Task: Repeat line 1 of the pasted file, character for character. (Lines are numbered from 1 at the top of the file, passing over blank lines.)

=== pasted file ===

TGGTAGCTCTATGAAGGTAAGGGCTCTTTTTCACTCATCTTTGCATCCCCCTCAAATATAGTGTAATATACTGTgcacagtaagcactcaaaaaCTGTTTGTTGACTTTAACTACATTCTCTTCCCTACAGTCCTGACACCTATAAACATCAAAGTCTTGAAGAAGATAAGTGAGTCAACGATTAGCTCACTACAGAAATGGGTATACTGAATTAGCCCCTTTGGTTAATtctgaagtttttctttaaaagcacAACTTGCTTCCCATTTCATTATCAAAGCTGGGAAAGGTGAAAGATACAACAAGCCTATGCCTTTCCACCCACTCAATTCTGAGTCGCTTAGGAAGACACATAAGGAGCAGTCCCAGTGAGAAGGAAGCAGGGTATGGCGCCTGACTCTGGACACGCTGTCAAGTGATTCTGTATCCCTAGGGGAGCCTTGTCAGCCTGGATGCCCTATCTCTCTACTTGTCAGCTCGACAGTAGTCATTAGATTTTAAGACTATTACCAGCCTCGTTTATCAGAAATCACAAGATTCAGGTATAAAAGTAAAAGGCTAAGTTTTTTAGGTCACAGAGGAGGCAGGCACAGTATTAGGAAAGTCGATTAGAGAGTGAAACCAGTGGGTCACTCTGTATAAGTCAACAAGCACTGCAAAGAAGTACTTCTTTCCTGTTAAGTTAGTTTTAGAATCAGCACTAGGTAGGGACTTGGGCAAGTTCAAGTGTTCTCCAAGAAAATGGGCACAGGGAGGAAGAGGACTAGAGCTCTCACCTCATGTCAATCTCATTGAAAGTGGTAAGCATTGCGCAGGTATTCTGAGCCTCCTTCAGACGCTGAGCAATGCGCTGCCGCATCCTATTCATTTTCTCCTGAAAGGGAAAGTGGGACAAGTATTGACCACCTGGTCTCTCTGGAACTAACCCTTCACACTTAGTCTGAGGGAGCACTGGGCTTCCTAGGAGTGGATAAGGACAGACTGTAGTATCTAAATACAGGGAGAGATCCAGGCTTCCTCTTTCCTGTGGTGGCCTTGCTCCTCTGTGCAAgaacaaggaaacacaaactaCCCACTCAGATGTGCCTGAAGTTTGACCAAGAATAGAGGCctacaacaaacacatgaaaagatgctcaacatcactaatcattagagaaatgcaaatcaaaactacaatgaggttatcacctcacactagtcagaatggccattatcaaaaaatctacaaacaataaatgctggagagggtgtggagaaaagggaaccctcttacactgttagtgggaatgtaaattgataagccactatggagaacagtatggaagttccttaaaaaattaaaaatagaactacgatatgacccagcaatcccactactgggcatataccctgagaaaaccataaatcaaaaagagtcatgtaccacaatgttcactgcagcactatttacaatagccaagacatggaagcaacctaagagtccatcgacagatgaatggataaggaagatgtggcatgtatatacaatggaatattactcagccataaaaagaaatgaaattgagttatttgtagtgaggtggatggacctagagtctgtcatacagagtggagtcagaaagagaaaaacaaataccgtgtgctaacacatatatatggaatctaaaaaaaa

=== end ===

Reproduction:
TGGTAGCTCTATGAAGGTAAGGGCTCTTTTTCACTCATCTTTGCATCCCCCTCAAATATAGTGTAATATACTGTgcacagtaagcactcaaaaaCTGTTTGTTGACTTTAACTACATTCTCTTCCCTACAGTCCTGACACCTATAAACATCAAAGTCTTGAAGAAGATAAGTGAGTCAACGATTAGCTCACTACAGAAATGGGTATACTGAATTAGCCCCTTTGGTTAATtctgaagtttttctttaaaagcacAACTTGCTTCCCATTTCATTATCAAAGCTGGGAAAGGTGAAAGATACAACAAGCCTATGCCTTTCCACCCACTCAATTCTGAGTCGCTTAGGAAGACACATAAGGAGCAGTCCCAGTGAGAAGGAAGCAGGGTATGGCGCCTGACTCTGGACACGCTGTCAAGTGATTCTGTATCCCTAGGGGAGCCTTGTCAGCCTGGATGCCCTATCTCTCTACTTGTCAGCTCGACAGTAGTCATTAGATTTTAAGACTATTACCAGCCTCGTTTATCAGAAATCACAAGATTCAGGTATAAAAGTAAAAGGCTAAGTTTTTTAGGTCACAGAGGAGGCAGGCACAGTATTAGGAAAGTCGATTAGAGAGTGAAACCAGTGGGTCACTCTGTATAAGTCAACAAGCACTGCAAAGAAGTACTTCTTTCCTGTTAAGTTAGTTTTAGAATCAGCACTAGGTAGGGACTTGGGCAAGTTCAAGTGTTCTCCAAGAAAATGGGCACAGGGAGGAAGAGGACTAGAGCTCTCACCTCATGTCAATCTCATTGAAAGTGGTAAGCATTGCGCAGGTATTCTGAGCCTCCTTCAGACGCTGAGCAATGCGCTGCCGCATCCTATTCATTTTCTCCTGAAAGGGAAAGTGGGACAAGTATTGACCACCTGGTCTCTCTGGAACTAACCCTTCACACTTAGTCTGAGGGAGCACTGGGCTTCCTAGGAGTGGATAAGGACAGACTGTAGTATCTAAATACAGGGAGAGATCCAGGCTTCCTCTTTCCTGTGGTGGCCTTGCTCCTCTGTGCAAgaacaaggaaacacaaactaCCCACTCAGATGTGCCTGAAGTTTGACCAAGAATAGAGGCctacaacaaacacatgaaaagatgctcaacatcactaatcattagagaaatgcaaatcaaaactacaatgaggttatcacctcacactagtcagaatggccattatcaaaaaatctacaaacaataaatgctggagagggtgtggagaaaagggaaccctcttacactgttagtgggaatgtaaattgataagccactatggagaacagtatggaagttccttaaaaaattaaaaatagaactacgatatgacccagcaatcccactactgggcatataccctgagaaaaccataaatcaaaaagagtcatgtaccacaatgttcactgcagcactatttacaatagccaagacatggaagcaacctaagagtccatcgacagatgaatggataaggaagatgtggcatgtatatacaatggaatattactcagccataaaaagaaatgaaattgagttatttgtagtgaggtggatggacctagagtctgtcatacagagtggagtcagaaagagaaaaacaaataccgtgtgctaacacatatatatggaatctaaaaaaaa